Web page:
Fall Prevention for the Elderly | How Does It Work?

Fall Prevention for the Elderly | How Does It Work?

Falls are the leading cause of injuries in the elderly. The consequences of falls can rise with growing age. For individuals above the age of 65, falling can lead to hospitalization, an increase in mortality rate, morbidity and spikes in the rate of nursing home placements. 

The elderly are usually susceptible to falls because of accidents or environment-related reasons. However, there are multiple risk factors that precipitate the elderly to fall. They might be muscle weakness, arthritis, prescription medications that induce dizziness as their side effects, impairment in cognition or vision, postural hypotension (a state where your blood pressure drops due to an elongated period of lying or sitting), confusion, heart disease, diabetes, thyroid, nerves or blood vessels, improper footwear or simply an age older than 80. 

Studies show that about 20-30% of senior citizens falling suffer through hip fractures, broken bones or head trauma. The recovery process leaves them with no independence and a complicatedly poor quality of life. Their mobility gets restricted and leads to functional decline. The fear of being placed in a nursing home leads to anxiety, depression, helplessness and feeling of isolation.

Prevention is better than cure. Following are a few precautions for fall prevention amongst the elderly:

  • Exercise programs improve muscle strength and make you stronger. It keeps your joints, tendons and ligaments flexible and slow exercises like walking or climbing stairs can also help reduce bone loss. 
  • Sleeping adequately reduces dizziness and your chances of falling down.
  • Blood Pressure plays a key role in maintaining balance. When you stand up slowly your blood pressure doesn’t instantly drop and prevents you from feeling wobbly. It’s recommended to get your blood pressure checked while standing or lying down. 
  • Clear the clutter! The majority of cases of falls are because of environmental barriers. Make sure you walk slowly on wet or icy surfaces. If you have a history of falls due to the same environment, it’s time to rearrange the space and make it fall-proof.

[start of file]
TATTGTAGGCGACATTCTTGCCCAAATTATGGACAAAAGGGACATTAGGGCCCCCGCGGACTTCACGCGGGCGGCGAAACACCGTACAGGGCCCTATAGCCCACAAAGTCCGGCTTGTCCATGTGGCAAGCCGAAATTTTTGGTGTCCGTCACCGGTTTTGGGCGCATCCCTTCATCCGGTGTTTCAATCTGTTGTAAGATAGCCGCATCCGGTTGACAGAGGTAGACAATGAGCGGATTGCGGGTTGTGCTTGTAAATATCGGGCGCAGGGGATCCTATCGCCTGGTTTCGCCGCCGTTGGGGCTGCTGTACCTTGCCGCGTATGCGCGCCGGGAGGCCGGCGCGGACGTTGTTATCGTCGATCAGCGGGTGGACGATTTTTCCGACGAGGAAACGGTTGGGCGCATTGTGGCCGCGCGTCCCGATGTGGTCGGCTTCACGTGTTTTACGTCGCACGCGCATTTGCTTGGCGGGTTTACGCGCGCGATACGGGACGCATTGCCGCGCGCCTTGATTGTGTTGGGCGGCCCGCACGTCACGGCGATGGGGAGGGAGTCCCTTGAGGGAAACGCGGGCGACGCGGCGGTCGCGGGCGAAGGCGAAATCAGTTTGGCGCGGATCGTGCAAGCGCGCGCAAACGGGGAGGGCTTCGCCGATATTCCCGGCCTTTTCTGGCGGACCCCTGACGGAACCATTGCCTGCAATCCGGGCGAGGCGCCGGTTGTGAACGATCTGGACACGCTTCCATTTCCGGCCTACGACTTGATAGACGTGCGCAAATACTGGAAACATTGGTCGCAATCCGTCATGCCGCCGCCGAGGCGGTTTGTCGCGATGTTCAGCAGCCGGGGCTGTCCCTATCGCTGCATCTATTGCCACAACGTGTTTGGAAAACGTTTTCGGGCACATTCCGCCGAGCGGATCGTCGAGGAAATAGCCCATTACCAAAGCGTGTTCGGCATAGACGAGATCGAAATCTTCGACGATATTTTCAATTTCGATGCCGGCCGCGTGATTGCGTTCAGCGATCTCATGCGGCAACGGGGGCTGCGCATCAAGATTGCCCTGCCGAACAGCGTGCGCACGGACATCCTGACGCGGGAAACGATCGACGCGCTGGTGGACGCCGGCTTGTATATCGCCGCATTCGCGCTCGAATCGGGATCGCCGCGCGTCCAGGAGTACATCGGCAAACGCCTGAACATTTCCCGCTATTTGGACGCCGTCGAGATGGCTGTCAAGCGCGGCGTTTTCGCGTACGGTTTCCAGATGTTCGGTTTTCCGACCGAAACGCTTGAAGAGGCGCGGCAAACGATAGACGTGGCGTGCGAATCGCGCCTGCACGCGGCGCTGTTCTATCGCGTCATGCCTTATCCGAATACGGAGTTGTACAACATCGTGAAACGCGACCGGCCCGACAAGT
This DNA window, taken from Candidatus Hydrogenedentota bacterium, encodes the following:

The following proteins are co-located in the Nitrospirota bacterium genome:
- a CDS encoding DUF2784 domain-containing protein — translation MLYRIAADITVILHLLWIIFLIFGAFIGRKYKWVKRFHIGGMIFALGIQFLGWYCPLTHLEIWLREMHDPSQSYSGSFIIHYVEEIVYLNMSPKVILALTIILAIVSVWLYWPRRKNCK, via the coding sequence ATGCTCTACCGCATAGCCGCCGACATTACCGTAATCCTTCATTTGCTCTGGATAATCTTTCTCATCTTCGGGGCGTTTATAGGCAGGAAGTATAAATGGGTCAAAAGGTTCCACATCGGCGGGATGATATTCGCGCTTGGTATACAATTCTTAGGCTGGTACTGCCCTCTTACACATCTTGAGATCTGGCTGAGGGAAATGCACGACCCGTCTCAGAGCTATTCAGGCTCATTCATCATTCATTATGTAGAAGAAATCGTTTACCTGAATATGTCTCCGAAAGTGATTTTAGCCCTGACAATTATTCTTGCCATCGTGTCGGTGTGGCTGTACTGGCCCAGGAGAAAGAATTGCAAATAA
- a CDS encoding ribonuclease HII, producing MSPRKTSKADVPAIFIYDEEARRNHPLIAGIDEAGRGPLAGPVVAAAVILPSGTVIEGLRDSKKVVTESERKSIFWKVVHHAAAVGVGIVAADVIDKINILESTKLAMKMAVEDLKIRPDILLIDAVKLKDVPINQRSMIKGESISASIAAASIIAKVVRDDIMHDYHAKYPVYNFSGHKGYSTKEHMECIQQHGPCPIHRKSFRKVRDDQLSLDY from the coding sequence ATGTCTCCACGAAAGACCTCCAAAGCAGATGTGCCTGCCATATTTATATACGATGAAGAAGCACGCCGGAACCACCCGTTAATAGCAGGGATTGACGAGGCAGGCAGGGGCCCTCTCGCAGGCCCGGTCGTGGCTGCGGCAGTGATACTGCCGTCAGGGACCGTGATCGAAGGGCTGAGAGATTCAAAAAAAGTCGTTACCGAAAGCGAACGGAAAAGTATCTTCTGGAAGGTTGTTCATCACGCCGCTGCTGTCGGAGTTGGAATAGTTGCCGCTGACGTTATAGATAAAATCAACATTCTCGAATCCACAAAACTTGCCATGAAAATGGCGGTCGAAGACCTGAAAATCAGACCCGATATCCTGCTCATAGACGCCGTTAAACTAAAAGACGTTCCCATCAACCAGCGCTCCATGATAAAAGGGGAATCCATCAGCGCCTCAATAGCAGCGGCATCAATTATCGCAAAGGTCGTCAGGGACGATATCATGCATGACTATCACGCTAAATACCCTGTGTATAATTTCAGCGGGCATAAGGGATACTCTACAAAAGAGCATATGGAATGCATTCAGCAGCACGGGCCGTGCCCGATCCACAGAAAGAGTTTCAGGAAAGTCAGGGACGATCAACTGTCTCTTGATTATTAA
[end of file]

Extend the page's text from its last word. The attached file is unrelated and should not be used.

• Strengthening your bones can go a long way to reducing hospital visits for fall-related fractures. Having healthy bones won’t reduce the chances of falling but it curtails the aftermath of dealing with a broken hip bone. 
  • Good footwear like lace-up shoes with non-skid soles and low heels can increase grip on slippery or smooth surfaces and support your feet enough to prevent falling.
  1. Install bars and handrails are crucial for going up and downstairs, getting on and off the toilet, without injuring yourself. 


A sudden fall can be startling. Make sure you stay on the floor for a few moments to subside the impact of the fall and relax your breathing. Getting up too quickly can upset the injury. Thus, make sure you crawl and get up slowly towards a sturdy chair. Call for help from either people around you or dial an ambulance. You must inform your doctor about your fall history even at times you weren’t particularly hurt. It can alert the doctor about any secondary complications that might cause falls. The doctor might also recommend assistive devices like canes or walkers, or even a special bracelet to call for help when you fall. You must consult a physical therapist for the same.

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